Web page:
North America

Wall Street stocks climbed on Thursday after data showing US services-sector activity at a three-year low fuelled expectations that the Federal Reserve would cut interest rates to stem a wider economic downturn.

Microsoft rose 1.2 per cent and Facebook added 2.7 per cent, with the two contributing more than any other companies to the S&P 500's gain.

The market dropped after the Institute for Supply Management (ISM) said its non-manufacturing activity index fell to a reading of 52.6 in September, the lowest since August 2016.

That added to fears sparked on Tuesday when a report showed US factory activity contracted to its lowest level in more than a decade, as well as data on Wednesday showing private payrolls growth in August was not as strong as previously estimated.

Stock prices bounced back from the dour economic data as bets on a third US rate cut this year at Fed's October policy meeting surged to 90 per cent from 40 per cent, according to CME Group's Fed Watch tool.

Traders are again expecting at least two more rate reductions by the end of 2019, which they had abandoned after the central bank described each of its last two rate cuts as a "mid-cycle adjustment."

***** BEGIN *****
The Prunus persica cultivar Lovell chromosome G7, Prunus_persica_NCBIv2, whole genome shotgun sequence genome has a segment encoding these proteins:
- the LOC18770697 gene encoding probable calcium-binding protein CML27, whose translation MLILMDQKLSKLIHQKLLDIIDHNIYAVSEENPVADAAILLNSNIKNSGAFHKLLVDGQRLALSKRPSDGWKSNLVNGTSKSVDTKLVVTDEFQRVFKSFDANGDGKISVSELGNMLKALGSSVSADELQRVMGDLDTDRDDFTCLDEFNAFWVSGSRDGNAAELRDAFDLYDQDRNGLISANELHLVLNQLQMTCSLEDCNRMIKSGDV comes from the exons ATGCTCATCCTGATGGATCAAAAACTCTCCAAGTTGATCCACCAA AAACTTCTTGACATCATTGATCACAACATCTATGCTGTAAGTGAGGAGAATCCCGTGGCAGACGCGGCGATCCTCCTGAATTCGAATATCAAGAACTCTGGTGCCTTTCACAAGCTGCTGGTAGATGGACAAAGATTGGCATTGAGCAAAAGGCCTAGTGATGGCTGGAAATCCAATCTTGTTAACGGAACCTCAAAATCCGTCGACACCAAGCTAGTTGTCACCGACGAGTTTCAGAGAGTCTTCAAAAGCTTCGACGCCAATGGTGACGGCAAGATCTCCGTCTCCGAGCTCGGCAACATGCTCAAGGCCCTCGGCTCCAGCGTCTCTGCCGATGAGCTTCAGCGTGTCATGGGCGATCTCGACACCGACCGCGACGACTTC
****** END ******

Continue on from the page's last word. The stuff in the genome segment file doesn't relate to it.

A pivotal jobs report on Friday may contribute more evidence of whether the US-China trade war is pushing the world's largest economy toward a recession.

The Dow Jones Industrial Average rose 0.47 per cent to end at 26,201.04, while the S&P 500 gained 0.80 per cent to 2,910.63.

The Nasdaq Composite added 1.12 per cent to end the session at 7,872.27. Over the past 12 months, the S&P 500 is down about 0.5 per cent.

PepsiCo Inc on Thursday rose three per cent after beating quarterly expectations as higher advertising and new low-calorie versions of Gatorade boosted demand for its beverages in North America.

Its shares pushed the S&P consumer staples index 0.7 per cent higher. All of the 11 major sectors rose, led by a 1.3 per cent rise in the energy index.

Corona maker Constellation Brands Inc fell 6.1 per cent after it took an $US839 million ($1.2 billion) markdown in the value of its investment in pot firm Canopy Growth during the quarter.

is senior editor for Morningstar Australia